After ninety minutes, I called it a day. I didn’t see much cooking, but I did make note of a couple of guys, not suspicious, but I couldn’t help notice that they both made a point of heading back to the men’s room and, I thought, stayed too long. Who knows, but I wondered if one of the waiters might have gone back there to meet them. I just couldn’t make out anything worth calling in the troops for, so I headed back to the office to make my first report. I was to return at lunch time and then for a late supper. Later in the week I planned to come in at dinner hour when it was certain to be a madhouse, but tonight I planned to return at about nine. Traffic moved very slowly in LA. I had something to do down in Orange County in the late afternoon.
An hour after I turned in my report, Binswanger called me into the conference room. He had the surveillance team in: Don, a retired guy from military intelligence, and Sims, a black dude who drove a green Torino wagon. They liked my report. They intended to bug the men’s room. Besides that, they wanted the two male employees, whose names I can’t remember, placed under surveillance. Binswanger had talked to the Greeks and decided we were on to something. Nico’s son had had his eye on the same clowns and believed they had found a way to steal inventory. We had their home addresses and would be on them 24 hrs. a day for a week. They wanted me to stand ready to assist. I was to return as planned, only they wanted me there today for dinner and then back again in the morning. Sims would come in for super and I was to take his place in the wagon. They wanted someone watching the back door to the restaurant and the alley just behind the restaurant. But they wanted me to lie low, keep my head down. The staff mustn’t see me in the alley at dinner time and then again in the morning. This would cause talk in the kitchen.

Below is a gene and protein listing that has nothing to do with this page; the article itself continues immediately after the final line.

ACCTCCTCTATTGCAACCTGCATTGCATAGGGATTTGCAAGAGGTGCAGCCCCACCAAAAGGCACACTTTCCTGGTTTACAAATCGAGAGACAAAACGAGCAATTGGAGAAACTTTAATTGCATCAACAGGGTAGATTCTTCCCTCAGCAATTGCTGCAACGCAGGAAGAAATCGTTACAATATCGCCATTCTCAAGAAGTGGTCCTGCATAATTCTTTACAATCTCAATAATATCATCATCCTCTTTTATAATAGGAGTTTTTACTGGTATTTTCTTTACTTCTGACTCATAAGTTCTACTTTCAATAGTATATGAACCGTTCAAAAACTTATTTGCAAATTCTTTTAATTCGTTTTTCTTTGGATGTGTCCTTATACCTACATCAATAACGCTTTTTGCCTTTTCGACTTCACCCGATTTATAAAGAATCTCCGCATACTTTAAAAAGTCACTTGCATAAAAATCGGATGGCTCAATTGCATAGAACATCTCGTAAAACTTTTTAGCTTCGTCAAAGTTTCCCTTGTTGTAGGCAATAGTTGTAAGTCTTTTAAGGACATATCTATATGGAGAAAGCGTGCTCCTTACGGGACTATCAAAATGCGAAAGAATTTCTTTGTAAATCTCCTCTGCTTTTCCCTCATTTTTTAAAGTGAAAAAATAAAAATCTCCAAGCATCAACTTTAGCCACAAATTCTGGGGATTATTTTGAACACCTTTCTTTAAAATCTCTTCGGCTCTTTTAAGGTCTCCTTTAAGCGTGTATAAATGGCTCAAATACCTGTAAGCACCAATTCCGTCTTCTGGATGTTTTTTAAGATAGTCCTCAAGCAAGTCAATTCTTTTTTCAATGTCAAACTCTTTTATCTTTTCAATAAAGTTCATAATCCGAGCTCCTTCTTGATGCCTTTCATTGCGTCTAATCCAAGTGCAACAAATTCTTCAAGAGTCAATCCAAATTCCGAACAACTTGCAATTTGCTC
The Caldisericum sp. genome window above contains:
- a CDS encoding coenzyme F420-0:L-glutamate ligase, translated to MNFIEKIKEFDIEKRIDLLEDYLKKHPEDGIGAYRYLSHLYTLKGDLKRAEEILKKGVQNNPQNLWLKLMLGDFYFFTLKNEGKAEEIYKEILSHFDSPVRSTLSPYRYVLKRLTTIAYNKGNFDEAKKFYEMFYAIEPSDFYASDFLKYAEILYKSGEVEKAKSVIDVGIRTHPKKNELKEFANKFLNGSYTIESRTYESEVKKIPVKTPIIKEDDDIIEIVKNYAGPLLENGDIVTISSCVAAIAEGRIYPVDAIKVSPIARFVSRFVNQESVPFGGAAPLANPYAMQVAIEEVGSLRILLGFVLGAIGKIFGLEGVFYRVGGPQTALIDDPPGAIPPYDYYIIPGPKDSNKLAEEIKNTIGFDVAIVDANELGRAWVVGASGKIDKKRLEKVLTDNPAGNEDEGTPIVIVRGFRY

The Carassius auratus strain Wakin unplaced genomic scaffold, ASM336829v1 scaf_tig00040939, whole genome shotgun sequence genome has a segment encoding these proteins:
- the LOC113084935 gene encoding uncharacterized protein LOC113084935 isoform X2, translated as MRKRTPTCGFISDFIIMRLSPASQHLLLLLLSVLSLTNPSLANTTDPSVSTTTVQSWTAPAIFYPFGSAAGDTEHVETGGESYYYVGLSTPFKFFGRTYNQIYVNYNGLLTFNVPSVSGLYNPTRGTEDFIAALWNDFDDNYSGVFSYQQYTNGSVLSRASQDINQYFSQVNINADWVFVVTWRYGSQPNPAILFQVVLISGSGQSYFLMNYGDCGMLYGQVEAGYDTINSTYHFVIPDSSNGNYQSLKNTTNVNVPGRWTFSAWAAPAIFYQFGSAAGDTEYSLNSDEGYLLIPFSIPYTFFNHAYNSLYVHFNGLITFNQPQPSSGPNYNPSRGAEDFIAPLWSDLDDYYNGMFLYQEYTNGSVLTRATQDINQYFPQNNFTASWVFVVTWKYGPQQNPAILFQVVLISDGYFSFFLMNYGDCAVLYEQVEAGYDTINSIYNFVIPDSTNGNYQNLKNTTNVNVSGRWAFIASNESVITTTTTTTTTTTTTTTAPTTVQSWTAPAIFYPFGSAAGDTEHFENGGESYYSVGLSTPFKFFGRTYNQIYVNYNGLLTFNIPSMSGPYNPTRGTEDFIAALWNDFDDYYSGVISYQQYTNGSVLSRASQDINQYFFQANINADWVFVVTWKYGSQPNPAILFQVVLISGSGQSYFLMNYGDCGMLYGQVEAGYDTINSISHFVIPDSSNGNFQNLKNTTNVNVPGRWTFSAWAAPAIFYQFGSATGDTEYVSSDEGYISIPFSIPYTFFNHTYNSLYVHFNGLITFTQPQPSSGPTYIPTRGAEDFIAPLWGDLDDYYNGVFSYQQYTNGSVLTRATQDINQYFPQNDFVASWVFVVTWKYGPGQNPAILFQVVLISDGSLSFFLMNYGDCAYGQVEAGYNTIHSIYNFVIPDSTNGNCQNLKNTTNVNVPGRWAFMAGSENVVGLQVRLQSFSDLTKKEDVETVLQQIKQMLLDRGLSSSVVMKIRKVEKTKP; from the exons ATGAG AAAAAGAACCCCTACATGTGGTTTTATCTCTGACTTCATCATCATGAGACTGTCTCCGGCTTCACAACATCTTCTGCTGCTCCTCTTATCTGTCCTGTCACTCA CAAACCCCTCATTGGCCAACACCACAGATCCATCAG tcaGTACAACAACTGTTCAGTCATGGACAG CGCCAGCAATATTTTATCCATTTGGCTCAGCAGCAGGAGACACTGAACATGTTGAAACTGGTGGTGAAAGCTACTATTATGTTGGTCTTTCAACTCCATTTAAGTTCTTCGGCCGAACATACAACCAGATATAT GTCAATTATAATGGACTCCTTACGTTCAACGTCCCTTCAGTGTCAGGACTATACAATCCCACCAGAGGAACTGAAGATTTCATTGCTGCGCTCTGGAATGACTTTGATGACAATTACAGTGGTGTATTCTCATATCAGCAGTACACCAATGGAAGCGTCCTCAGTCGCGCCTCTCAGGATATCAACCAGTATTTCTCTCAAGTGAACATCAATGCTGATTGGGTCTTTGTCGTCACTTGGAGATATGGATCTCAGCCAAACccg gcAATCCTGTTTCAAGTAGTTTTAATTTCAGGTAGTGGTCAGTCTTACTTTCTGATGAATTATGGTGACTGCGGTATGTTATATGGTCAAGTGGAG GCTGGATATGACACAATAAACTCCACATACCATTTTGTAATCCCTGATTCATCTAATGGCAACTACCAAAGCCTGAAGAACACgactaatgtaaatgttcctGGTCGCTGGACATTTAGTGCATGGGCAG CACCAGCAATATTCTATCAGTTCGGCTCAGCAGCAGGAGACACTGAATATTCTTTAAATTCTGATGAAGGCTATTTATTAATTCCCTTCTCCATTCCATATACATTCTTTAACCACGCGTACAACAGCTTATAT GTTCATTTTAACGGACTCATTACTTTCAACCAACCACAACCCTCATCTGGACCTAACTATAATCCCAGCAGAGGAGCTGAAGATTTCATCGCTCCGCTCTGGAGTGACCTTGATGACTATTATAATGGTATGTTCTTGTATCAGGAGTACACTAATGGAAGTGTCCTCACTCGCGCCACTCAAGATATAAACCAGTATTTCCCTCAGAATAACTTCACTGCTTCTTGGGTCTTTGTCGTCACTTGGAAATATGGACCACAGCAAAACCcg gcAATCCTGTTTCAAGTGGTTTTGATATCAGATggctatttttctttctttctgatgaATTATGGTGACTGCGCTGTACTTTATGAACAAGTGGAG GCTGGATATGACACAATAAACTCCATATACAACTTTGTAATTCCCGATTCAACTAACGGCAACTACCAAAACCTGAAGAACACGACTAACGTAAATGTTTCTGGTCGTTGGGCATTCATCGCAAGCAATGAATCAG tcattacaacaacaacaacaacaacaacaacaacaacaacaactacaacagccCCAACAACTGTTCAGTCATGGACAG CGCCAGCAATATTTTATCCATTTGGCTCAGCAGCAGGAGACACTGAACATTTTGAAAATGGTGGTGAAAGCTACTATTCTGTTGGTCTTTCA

II. Nikko’s at 6
The good professor eyed my dessert. He’d been quiet up to then, waiting for his order. He and his lady friend were delighted when their tomato soup arrived. Then he pointed to my wife’s plum and apple crumple and expressed interest. I noticed how he eyed my wife’s tits, too. We were seated in adjacent booths.
As we ate, I couldn’t help overhearing their conversation. I noted his distress. I also noticed that the waiter had been by three times to fill his water glass. This made me wonder. The same waiter had ignored me. He was a bearded little man in a blue blazer. Unlike me and my “wife” (I had brought a lady friend for cover), he and his companion came dressed for dinner. She had on a gold Rolex. She also wore the sulk of a woman who’s seen it all or at least has it all. His beard was worn as a statement. Just what that statement was I do not know, but it wasn’t just hair. I knew better than that. I couldn’t help wondering why a pretentious ass like him was doing in a Greek diner. He looked like he belonged in Brentwood or South Pasadena.